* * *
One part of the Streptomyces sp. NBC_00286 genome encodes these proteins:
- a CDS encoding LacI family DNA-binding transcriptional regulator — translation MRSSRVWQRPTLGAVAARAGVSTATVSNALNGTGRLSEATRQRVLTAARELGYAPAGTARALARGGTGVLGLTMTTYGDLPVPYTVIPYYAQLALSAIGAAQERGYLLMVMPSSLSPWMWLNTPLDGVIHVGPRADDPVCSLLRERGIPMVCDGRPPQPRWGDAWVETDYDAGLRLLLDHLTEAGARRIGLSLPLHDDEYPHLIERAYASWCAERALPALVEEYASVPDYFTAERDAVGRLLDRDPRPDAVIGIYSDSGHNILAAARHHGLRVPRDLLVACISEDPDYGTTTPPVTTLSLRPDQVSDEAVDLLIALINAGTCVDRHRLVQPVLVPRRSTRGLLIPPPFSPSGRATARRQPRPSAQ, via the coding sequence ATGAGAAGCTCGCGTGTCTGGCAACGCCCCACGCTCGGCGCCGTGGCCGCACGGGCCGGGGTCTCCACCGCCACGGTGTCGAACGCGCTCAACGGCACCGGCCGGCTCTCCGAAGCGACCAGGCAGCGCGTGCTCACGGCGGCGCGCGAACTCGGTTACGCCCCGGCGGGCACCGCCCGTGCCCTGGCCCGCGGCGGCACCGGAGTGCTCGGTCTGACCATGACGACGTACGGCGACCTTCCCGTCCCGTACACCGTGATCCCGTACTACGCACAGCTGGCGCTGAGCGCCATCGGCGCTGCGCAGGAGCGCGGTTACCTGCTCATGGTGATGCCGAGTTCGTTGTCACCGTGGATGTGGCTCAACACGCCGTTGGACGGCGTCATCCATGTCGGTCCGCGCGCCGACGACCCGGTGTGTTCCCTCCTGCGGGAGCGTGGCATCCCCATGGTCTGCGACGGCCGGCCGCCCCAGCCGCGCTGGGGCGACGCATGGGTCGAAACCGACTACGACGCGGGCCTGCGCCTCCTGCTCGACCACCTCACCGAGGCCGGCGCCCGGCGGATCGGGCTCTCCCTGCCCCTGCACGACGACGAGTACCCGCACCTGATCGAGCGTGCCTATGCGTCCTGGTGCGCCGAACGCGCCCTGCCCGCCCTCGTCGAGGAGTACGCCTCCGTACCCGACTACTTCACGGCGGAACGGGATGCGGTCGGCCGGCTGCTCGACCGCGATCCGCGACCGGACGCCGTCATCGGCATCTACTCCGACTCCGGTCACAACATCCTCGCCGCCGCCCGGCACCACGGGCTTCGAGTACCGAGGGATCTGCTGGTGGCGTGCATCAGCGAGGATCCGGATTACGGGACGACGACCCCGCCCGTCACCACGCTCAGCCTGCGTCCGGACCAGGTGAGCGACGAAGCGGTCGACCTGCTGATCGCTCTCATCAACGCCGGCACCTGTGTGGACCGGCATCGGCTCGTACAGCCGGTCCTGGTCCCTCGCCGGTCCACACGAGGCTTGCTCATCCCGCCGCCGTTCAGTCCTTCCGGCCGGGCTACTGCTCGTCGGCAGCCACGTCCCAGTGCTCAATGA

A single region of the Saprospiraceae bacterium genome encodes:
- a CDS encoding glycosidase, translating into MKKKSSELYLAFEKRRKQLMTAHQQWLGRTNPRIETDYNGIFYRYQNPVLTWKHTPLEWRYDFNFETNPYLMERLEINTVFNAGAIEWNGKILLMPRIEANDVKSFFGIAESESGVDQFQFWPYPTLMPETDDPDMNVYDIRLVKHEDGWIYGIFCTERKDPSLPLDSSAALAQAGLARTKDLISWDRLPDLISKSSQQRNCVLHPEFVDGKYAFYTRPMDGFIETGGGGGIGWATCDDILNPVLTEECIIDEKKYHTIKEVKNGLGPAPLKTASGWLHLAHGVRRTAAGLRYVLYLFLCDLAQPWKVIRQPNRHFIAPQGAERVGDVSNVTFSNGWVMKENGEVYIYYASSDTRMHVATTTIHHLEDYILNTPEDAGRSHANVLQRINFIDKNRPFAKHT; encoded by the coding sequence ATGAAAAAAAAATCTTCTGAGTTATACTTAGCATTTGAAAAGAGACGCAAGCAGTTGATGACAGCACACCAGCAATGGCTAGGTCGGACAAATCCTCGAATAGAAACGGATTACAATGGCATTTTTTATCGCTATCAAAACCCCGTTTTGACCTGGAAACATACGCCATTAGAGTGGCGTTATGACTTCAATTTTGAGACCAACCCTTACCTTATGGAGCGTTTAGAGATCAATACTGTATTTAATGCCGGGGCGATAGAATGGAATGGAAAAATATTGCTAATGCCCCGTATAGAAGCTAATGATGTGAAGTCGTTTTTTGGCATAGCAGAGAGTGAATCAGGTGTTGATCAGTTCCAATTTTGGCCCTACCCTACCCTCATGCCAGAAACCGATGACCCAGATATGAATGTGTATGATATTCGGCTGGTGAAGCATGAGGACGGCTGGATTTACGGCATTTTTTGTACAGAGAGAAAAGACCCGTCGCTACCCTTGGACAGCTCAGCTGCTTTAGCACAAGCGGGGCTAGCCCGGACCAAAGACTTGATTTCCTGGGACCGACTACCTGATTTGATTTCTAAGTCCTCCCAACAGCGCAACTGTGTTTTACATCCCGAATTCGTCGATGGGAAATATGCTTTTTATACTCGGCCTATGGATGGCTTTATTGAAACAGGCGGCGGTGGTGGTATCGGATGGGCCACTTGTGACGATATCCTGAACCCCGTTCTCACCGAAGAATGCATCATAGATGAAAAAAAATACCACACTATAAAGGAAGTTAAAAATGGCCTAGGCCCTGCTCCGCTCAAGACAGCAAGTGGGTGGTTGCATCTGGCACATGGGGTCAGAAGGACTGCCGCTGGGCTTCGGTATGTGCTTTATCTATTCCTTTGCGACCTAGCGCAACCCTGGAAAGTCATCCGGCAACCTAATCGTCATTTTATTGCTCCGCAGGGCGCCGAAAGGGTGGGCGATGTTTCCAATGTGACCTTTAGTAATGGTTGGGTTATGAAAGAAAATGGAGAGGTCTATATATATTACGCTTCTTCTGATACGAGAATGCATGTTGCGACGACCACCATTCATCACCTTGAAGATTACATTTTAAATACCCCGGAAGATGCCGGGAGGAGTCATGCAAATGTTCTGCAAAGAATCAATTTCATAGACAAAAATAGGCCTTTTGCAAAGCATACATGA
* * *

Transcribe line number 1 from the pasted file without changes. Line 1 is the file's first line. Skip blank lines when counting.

One part of the Streptomyces sp. NBC_00286 genome encodes these proteins: